Five Of the Weirdest Endings In Boxing History
As most of my loyal followers know, I have been following the sweet science for over 30 years. I have seen the good, the bad and the ugly side of boxing.
But I have also seen some stuff that belongs on an episode of Ripley's Believe It or Not. And I am sure I just dated myself with that reference to a television show from the 1980's, but I digress.
Weirdness comes in many shapes, sizes and colors. For my money, the five fights below deserve to be in Boxing's Hall of the Shame. Yes, the endings were that bizarre.
Let's get the most recent one out of the way. We all know what happened.
Mayweather toyed with Ortiz for three rounds. Ortiz got frustrated in round four and head-butted Mayweather, WWF-style.
Ortiz then hit Mayweather with a series of kisses and hugs in an attempt to make amends.
Referee Joe Cortez spaced out and left the fighters alone.
And then "BAM," Mayweather ends the fight with "legal" sucker-punches. I'm not saying Mayweather was right for what he did to Ortiz, but to quote the rapper DMX, if "you do dirt, you get dirt."
This is another recent fight.
I'll admit, I'm relying more on my short-term memory for these first two entries on my list because my long-term memory is not as sharp as it used to be.
Regardless, this is one fight that we'd all soon forget.
In a seemingly even fight that appeared headed to a late decision or stoppage by either fighter, Cintron inexplicably decided to live up to his first name and leaped out of the ring like a frog after tripping on Williams's foot.
The result: a bizarre technical decision loss to Williams, after Cintron injured his neck on his spill outside of the ring.
Riddick Bowe vs Andrew Golota I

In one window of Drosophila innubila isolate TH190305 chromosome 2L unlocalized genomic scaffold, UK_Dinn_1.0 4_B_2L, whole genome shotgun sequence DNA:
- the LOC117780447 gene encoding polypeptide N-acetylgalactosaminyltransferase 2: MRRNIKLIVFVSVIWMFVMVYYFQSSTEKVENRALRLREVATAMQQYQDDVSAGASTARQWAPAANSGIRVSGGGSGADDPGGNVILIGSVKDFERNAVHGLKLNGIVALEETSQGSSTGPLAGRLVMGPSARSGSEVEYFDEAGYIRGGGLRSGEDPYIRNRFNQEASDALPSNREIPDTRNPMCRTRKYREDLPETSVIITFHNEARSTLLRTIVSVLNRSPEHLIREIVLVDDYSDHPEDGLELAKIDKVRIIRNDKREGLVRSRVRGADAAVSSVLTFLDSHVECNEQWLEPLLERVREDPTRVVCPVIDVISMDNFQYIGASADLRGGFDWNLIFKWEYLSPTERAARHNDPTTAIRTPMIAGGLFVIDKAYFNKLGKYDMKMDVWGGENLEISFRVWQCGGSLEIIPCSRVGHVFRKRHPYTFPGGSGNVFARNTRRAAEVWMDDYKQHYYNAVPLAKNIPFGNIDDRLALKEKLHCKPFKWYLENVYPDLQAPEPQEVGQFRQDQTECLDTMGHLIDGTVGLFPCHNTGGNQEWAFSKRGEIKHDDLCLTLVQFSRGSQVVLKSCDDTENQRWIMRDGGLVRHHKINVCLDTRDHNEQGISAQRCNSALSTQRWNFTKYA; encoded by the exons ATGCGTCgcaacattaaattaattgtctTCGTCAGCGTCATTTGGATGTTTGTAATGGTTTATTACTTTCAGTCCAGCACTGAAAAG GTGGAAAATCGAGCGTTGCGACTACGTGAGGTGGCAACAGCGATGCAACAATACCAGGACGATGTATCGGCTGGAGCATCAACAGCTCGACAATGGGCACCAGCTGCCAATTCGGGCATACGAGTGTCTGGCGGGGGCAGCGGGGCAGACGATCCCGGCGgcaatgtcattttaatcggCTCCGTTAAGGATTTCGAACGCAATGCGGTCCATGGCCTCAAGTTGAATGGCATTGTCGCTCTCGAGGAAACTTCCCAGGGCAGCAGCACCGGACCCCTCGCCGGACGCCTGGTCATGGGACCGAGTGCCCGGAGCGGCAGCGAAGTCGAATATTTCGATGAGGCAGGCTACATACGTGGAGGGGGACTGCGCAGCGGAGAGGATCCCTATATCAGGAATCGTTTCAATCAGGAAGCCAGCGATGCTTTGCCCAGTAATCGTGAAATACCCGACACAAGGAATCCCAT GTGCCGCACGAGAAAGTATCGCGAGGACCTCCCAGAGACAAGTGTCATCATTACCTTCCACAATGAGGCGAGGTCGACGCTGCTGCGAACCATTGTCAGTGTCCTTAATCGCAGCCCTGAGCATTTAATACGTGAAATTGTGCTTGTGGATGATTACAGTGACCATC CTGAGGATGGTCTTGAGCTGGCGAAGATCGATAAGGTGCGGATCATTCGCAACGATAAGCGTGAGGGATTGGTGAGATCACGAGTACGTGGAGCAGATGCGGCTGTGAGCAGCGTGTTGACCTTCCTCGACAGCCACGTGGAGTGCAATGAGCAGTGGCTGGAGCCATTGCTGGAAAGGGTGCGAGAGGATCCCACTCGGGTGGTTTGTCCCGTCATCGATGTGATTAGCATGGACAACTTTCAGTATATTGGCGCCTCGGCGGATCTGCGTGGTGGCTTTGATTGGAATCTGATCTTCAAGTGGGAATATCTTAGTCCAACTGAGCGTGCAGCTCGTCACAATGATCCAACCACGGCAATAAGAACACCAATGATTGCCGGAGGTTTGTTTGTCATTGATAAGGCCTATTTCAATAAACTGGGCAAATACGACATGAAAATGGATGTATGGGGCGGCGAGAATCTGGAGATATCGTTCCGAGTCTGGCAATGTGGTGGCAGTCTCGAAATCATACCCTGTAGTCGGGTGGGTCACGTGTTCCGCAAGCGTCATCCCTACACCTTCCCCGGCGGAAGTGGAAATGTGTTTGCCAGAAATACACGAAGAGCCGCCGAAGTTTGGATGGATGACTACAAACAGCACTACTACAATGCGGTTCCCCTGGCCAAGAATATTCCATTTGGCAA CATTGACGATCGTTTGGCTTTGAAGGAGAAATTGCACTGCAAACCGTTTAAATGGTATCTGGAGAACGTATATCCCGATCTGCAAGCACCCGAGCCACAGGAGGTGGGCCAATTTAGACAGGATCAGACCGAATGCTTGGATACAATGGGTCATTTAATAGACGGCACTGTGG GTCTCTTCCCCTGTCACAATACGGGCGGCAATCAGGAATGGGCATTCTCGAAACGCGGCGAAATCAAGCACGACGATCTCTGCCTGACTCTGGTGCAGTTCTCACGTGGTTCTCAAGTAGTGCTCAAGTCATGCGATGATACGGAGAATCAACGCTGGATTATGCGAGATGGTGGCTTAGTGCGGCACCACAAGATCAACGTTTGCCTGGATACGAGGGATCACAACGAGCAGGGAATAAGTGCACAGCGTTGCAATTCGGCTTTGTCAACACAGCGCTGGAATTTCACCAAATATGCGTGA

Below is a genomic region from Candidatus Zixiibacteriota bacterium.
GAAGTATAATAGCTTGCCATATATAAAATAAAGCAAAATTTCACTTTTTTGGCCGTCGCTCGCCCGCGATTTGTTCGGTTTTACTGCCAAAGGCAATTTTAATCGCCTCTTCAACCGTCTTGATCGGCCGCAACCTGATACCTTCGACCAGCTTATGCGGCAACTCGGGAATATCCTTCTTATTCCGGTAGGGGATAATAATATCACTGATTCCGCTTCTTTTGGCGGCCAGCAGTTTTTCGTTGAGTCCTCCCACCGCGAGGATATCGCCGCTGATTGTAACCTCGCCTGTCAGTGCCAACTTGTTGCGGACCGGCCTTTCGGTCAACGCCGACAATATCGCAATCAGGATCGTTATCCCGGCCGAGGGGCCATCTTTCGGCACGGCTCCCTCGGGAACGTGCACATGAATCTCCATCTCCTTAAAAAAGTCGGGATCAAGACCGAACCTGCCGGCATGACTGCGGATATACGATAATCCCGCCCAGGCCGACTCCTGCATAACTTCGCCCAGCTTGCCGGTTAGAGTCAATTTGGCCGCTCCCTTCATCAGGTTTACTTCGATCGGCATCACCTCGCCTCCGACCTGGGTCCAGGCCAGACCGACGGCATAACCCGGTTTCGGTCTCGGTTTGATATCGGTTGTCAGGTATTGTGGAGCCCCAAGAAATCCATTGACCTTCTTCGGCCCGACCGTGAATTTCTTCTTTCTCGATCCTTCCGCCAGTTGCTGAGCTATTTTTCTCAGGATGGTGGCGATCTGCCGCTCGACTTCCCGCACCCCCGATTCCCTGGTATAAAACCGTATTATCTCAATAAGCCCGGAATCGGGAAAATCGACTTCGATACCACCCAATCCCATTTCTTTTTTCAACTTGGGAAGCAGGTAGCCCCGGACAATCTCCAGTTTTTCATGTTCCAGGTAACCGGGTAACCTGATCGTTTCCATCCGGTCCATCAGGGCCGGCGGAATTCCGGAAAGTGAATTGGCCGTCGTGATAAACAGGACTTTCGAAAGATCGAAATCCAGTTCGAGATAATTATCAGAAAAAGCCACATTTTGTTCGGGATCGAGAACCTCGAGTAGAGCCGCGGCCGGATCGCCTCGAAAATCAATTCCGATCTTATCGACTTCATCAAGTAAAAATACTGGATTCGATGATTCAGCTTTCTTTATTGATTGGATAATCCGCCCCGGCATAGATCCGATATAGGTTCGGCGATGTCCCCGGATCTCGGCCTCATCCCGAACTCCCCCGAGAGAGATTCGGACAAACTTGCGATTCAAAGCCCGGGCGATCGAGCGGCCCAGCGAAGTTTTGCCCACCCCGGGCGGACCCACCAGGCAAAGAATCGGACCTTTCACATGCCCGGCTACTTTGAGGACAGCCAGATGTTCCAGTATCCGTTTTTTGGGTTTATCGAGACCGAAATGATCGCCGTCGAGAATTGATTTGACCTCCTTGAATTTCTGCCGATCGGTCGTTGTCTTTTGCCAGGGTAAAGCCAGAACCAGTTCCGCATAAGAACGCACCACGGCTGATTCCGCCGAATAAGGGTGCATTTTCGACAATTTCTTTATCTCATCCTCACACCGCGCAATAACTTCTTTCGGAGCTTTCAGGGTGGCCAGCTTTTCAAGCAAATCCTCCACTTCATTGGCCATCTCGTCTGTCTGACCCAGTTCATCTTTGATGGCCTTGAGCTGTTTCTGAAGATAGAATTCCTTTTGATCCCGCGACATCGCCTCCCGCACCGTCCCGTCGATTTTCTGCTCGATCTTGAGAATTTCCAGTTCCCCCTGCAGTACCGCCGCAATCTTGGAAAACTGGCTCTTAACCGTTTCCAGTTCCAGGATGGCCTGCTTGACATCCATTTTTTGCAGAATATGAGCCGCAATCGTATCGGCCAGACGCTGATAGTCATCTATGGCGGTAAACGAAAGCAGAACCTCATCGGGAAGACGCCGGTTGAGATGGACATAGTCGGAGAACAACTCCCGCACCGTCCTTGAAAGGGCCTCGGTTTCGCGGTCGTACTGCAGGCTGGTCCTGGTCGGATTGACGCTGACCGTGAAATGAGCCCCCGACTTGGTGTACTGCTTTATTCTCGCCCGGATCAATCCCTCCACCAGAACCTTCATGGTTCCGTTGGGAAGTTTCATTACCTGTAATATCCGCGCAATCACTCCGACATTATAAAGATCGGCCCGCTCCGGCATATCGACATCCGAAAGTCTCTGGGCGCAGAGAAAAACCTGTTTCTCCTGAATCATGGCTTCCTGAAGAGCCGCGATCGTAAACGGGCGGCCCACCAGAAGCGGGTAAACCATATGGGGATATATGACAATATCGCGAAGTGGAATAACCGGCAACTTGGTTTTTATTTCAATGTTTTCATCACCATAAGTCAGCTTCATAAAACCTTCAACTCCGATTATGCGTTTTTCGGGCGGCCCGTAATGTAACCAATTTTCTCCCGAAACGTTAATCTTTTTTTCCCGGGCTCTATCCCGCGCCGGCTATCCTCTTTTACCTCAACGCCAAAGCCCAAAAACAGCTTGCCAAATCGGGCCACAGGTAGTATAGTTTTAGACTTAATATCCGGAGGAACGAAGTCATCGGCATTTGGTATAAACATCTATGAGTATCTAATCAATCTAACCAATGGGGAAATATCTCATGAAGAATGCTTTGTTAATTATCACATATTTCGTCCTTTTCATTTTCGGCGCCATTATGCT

Most boxing fans know how this fight ended.
Golota, seemingly ahead on the scorecards, simply couldn't stop hitting the rapidly fading Bowe below the belt, and was ultimately disqualified for his "under-handed" work.
But that's only where the strangeness began.
To add insult to injury, some of Bowe's cronies entered the ring and attacked the unsuspecting Golota, and proceeded to pound on him.
From that point on, the madness ensued throughout the arena, as fans of both fighters began brawling with surprisingly little security around at the "world's most famous arena."
To put it bluntly, this was one of the darker days in Madison Square Garden's storied history.
Sugar Ray Leonard vs Roberto Duran II
If you follow sports, most of you have heard the Spanish phrase, "no mas," which translates to no more.
The fact that Leonard befuddled and out-boxed the frustrated Duran was not weird at all. Leonard was an all-time great.
But so was Duran, and that's what makes the ending so weird.
Seeing a fighter as prideful as Duran literally quit and walk away transcended weird. It was darn right jaw-dropping, given his reputation.
The year was 1997. The scene was Las Vegas, Nevada.
The crime was ear-biting (twice to be exact), punishable by disqualification in boxing.
In a twist on the "no mas" concept, Tyson found a way to "quit" against Holyfield in their rematch.
Tyson later complained of repeated head butts by Holyfield and felt that he had to "do something" to get back for these fouls.
If he truly felt he was being wronged, my suggestion would have been to get Holyfield back legally (via punches) or, worse, illegally (via retaliatory head butt or low blow).
Ear-biting should not be on the menu, under any circumstance!